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Genomics - Page 3

Functional Genomics

The words of Winston Churchill, spoken in 1942 after three years of war, capture well this stage of the human genomic era: "Now this is not the end. It is not even the beginning of the end. But it is, perhaps, the end of the beginning."

The avalanche of genome data grows daily. The new challenge will be to use this vast reservoir of data to explore how DNA and proteins work with each other and the environment to create complex, dynamic living systems.

Systematic studies of function on a grand scale-functional genomics-will be the focus of biological explorations in this century and beyond. These explorations will encompass studies in other "omics" such as:

  • Transcriptomics which involves large-scale analysis of messenger RNAs transcribed from active genes in order to follow when, where, and under what conditions genes are expressed.
  • Structural genomics initiatives are being launched worldwide to generate the 3-D structures of one or more proteins from each protein family, thus offering clues to function and biological targets for drug design.
  • Comparative genomics - analyzing DNA sequence patterns from humans and well-studied model organisms side-by-side has become one of the most powerful strategies for identifying human genes and interpreting their function.
  • Knockout studies to inactivate genes in living organisms and monitor any changes that could reveal their functions are experimental methods for understanding the function of DNA sequences and the proteins they encode.


The Future of Genome-Based Research

Rapid progress in genome science and a glimpse into its potential applications have spurred observers to predict that biology will be the foremost science of the 21st century.

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Genome-based research is already enabling medical researchers to develop more effective diagnostic tools, better understand the health needs of people based on their individual genetic make-ups, and design new treatments for disease.

Thus, the role of genetics in health care is starting to change profoundly and the first examples of the era of personalized medicine are on the horizon:

  • Improved diagnosis of disease
  • Earlier detection of genetic predispositions to disease
  • Rational drug design
  • Gene therapy and control systems for drugs
  • Pharmacogenomics: 'custom drugs'
  • As genomics moves from the 'bench to the bedside', continue to explore the ethical, legal, and social issues raised by genomic research.
Image courtesy of Genome Management Information System,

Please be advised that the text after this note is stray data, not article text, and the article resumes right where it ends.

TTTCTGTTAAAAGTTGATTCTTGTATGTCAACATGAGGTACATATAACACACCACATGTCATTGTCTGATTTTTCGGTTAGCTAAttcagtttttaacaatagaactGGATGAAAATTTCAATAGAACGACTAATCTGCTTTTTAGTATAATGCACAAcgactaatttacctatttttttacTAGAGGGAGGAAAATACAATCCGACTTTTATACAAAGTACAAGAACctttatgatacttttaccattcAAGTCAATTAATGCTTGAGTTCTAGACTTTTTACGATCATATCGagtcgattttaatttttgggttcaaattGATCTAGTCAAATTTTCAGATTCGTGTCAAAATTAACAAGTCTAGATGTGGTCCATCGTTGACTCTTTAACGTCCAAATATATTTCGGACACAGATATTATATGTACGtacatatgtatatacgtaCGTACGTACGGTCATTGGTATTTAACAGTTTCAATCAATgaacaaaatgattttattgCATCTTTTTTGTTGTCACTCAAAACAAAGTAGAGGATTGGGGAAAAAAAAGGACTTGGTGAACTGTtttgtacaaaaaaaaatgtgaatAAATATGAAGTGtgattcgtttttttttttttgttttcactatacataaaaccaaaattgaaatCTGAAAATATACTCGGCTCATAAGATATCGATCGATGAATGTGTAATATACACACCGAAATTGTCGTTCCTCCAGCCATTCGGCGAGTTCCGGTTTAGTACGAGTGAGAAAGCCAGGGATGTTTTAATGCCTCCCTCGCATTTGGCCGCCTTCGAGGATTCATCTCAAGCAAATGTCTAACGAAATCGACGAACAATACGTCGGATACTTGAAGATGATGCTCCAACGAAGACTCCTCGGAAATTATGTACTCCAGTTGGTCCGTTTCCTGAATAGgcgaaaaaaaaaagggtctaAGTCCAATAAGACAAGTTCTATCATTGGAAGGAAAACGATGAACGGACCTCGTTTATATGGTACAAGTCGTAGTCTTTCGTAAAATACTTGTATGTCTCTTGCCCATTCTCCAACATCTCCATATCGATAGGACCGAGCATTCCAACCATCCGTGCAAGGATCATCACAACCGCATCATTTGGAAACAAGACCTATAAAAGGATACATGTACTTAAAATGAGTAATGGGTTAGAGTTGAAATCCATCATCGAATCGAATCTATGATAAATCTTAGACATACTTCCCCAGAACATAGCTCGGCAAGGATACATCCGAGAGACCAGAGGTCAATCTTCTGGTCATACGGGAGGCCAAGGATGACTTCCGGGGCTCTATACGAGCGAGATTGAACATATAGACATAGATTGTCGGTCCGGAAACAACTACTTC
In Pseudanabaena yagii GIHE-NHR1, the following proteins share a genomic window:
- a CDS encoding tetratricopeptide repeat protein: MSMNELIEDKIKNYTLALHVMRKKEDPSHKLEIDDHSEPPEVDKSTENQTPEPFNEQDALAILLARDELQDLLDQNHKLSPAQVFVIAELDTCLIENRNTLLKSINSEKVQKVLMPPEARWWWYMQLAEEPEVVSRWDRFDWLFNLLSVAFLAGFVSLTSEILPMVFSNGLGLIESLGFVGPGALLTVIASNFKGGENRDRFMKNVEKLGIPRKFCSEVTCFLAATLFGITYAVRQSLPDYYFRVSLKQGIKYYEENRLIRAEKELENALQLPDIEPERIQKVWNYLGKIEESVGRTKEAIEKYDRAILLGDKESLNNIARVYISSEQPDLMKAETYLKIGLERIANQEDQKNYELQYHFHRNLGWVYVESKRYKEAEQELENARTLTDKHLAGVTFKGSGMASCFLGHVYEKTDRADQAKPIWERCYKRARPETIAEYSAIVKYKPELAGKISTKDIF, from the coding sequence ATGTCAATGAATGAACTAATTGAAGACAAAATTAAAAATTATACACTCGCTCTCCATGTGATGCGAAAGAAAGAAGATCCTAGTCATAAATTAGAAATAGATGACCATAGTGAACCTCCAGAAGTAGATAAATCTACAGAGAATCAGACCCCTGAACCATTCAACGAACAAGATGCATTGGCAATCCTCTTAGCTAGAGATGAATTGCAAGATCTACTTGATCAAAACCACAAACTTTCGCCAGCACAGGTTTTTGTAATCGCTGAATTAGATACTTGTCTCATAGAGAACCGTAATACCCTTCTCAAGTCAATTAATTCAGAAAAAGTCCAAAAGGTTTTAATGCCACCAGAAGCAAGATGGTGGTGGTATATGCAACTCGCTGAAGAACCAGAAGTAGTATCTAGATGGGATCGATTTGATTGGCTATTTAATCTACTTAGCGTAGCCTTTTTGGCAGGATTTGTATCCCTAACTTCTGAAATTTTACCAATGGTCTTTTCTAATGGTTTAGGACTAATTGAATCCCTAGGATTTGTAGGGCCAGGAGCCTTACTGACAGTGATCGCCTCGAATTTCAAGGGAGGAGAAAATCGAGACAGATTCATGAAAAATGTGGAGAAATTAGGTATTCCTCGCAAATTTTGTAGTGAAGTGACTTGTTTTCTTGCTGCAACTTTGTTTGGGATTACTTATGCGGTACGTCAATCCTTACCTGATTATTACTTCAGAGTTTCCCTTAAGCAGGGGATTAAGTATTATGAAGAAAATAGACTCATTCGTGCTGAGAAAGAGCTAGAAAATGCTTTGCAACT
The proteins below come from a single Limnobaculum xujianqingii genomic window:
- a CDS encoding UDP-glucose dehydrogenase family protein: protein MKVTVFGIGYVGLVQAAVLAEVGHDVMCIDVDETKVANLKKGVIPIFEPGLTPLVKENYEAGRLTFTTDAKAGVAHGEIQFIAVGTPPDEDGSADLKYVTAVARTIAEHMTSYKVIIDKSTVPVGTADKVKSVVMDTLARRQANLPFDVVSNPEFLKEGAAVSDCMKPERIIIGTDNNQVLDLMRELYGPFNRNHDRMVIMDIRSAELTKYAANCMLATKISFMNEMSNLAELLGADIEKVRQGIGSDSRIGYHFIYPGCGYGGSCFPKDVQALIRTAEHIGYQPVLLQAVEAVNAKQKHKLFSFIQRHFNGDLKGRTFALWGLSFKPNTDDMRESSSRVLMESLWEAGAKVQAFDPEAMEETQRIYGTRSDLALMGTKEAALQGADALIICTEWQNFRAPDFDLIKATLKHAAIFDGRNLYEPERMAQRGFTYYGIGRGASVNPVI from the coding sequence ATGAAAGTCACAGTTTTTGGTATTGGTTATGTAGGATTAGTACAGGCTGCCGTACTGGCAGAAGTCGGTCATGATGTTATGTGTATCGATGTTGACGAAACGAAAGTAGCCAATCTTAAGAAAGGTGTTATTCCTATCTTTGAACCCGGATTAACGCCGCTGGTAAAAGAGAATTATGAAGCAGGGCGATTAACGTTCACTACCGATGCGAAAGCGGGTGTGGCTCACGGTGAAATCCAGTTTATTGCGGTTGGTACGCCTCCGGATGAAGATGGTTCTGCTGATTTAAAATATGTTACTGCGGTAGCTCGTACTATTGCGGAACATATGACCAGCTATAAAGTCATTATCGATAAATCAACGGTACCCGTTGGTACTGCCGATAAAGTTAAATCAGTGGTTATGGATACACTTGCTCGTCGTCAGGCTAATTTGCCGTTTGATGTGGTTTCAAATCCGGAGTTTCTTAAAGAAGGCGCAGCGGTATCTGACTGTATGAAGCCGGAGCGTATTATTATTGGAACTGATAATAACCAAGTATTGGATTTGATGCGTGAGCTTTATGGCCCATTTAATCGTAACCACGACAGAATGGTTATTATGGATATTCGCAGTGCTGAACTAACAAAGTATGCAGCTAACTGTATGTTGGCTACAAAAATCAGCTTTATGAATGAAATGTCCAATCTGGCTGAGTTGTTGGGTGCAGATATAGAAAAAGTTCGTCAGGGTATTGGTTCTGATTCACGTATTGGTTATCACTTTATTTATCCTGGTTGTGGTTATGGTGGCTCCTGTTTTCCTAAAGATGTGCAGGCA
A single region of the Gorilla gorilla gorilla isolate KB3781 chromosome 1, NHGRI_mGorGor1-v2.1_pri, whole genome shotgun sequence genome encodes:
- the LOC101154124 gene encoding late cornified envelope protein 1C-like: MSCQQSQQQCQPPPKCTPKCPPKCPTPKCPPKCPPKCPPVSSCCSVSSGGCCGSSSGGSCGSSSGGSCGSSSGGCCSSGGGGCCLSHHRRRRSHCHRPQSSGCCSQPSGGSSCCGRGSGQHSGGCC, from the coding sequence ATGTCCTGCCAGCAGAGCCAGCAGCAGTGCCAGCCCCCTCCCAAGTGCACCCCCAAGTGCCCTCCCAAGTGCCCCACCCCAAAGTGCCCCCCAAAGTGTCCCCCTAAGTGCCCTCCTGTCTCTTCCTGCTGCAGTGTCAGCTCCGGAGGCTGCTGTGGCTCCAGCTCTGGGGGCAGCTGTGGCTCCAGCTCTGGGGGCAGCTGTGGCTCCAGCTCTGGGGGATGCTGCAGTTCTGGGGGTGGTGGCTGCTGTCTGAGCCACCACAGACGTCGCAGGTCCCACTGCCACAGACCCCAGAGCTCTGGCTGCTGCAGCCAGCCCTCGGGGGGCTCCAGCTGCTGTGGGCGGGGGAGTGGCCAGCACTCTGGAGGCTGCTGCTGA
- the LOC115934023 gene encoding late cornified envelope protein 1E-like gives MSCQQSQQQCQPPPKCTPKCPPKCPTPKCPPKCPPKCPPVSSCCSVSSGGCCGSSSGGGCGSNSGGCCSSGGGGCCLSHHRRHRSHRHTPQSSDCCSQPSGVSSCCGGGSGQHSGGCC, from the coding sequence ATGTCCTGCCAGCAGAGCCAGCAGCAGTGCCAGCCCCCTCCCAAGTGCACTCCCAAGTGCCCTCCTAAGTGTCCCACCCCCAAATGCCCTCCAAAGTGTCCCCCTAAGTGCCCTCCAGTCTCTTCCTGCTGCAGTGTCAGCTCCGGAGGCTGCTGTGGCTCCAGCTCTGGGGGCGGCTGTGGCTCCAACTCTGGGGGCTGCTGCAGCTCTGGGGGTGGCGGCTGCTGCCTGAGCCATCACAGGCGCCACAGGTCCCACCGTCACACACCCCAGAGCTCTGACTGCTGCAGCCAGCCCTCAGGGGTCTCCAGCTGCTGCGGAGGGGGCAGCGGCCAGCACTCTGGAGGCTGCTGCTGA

Oak Ridge National Laboratory


It is important to realize, however, that it often takes considerable time, effort, and funding to move discoveries from the scientific laboratory into the medical clinic. Most new drugs based on genome-based research are estimated to be at least 10 to 15 years away from general use.

According to biotechnology experts, it usually takes more than a decade for a pharmaceutical company to conduct the kinds of clinical studies needed to receive approval from the Food and Drug Administration.

Screening and diagnostic tests, however, are expected to be developed and in use more quickly. Rapid progress is also anticipated in the emerging field of pharmacogenomics, which involves using information about a patient's genetic makeup to better tailor drug therapy to their individual needs.


Ethical Issues in Genomics

Genomic research may greatly change the practice of health care. But genomic research alone is not enough to enable application of this new knowledge to improvements in human health.

We need to carefully study the many ethical, legal and social issues raised by this research. Such study is crucial in order to use genomic research to help patients and prevent misuse of new genetic technologies and information.

Many people see this as a balance between the rights of the individual and future individuals. Others see this as much more of a black and white choice. A few issues are listed below:

  • Who owns genetic information?
  • Who should have access to an individual's genetic information?
  • Do genes control behavior?
  • How should genetic information be used in reproductive decisions?
  • How does personal genetic information affect self-identity and society's perceptions of individuals?
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  • Possible discrimination by employers or health insurers as a result of learning genetic information.
  • The need to develop ethical standards for work with human research subjects or tissues.
  • Consideration of social, cultural and religious perspectives on genetics and health.

Because all these new issues are emerging, the U.S. Department of Energy (DOE) and the National Institutes of Health (NIH) have devoted 3% to 5% of their annual Human Genome Project (HGP) budgets toward studying the ethical, legal, and social issues (ELSI) surrounding availability of genetic information. This represents the world's largest bioethics program, which has become a model for ELSI programs around the world.



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